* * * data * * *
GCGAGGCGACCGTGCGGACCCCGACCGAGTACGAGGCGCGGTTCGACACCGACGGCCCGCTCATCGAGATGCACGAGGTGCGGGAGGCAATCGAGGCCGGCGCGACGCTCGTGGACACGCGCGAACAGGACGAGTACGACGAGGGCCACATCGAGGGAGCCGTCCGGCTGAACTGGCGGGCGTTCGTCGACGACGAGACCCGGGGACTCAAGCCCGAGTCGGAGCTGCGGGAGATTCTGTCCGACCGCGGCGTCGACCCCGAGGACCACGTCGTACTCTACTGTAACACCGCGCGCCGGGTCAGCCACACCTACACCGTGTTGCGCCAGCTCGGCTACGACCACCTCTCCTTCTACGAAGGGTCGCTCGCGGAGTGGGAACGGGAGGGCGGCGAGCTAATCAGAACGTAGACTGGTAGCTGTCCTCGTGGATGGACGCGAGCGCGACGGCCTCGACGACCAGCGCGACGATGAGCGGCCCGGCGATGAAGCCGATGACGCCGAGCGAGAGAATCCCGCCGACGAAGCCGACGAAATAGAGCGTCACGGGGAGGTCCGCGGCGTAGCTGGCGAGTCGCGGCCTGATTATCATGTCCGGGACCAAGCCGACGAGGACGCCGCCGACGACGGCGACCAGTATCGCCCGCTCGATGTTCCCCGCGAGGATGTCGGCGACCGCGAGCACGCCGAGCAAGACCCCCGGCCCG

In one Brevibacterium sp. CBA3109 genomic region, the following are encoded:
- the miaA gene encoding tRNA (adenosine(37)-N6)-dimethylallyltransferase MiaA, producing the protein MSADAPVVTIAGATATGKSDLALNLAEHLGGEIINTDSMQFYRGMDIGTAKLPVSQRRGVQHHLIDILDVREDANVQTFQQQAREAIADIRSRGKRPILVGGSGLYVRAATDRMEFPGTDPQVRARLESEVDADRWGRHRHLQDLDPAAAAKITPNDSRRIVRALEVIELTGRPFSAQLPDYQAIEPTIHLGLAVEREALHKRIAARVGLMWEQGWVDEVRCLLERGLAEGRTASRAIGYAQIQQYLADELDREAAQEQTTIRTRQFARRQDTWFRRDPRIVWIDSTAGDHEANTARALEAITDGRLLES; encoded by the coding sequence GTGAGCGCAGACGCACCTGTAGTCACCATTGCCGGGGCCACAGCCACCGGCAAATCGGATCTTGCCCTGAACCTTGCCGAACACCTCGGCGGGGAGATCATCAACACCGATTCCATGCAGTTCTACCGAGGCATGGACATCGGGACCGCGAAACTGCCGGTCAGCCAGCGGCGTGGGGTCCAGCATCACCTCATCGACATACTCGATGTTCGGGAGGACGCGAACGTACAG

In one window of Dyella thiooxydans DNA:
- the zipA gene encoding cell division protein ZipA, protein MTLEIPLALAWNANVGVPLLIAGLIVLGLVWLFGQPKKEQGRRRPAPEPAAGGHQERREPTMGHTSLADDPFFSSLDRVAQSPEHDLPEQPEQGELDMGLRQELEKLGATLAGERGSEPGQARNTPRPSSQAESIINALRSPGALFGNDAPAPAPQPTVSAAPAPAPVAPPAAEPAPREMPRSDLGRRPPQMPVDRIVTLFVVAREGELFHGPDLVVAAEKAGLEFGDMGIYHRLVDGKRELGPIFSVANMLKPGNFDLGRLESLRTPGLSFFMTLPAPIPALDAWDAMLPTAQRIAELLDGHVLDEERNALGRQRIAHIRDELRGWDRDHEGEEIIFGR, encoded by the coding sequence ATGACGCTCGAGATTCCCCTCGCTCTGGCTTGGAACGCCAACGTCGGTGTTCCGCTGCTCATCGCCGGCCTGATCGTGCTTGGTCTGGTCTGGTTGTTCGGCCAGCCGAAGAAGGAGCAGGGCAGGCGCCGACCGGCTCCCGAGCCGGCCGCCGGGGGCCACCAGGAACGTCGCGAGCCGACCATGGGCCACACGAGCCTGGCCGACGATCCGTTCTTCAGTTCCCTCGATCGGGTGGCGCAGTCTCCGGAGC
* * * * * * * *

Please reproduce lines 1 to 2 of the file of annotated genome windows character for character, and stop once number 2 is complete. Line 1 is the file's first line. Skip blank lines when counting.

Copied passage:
GCGAGGCGACCGTGCGGACCCCGACCGAGTACGAGGCGCGGTTCGACACCGACGGCCCGCTCATCGAGATGCACGAGGTGCGGGAGGCAATCGAGGCCGGCGCGACGCTCGTGGACACGCGCGAACAGGACGAGTACGACGAGGGCCACATCGAGGGAGCCGTCCGGCTGAACTGGCGGGCGTTCGTCGACGACGAGACCCGGGGACTCAAGCCCGAGTCGGAGCTGCGGGAGATTCTGTCCGACCGCGGCGTCGACCCCGAGGACCACGTCGTACTCTACTGTAACACCGCGCGCCGGGTCAGCCACACCTACACCGTGTTGCGCCAGCTCGGCTACGACCACCTCTCCTTCTACGAAGGGTCGCTCGCGGAGTGGGAACGGGAGGGCGGCGAGCTAATCAGAACGTAGACTGGTAGCTGTCCTCGTGGATGGACGCGAGCGCGACGGCCTCGACGACCAGCGCGACGATGAGCGGCCCGGCGATGAAGCCGATGACGCCGAGCGAGAGAATCCCGCCGACGAAGCCGACGAAATAGAGCGTCACGGGGAGGTCCGCGGCGTAGCTGGCGAGTCGCGGCCTGATTATCATGTCCGGGACCAAGCCGACGAGGACGCCGCCGACGACGGCGACCAGTATCGCCCGCTCGATGTTCCCCGCGAGGATGTCGGCGACCGCGAGCACGCCGAGCAAGACCCCCGGCCCG

In one Brevibacterium sp. CBA3109 genomic region, the following are encoded: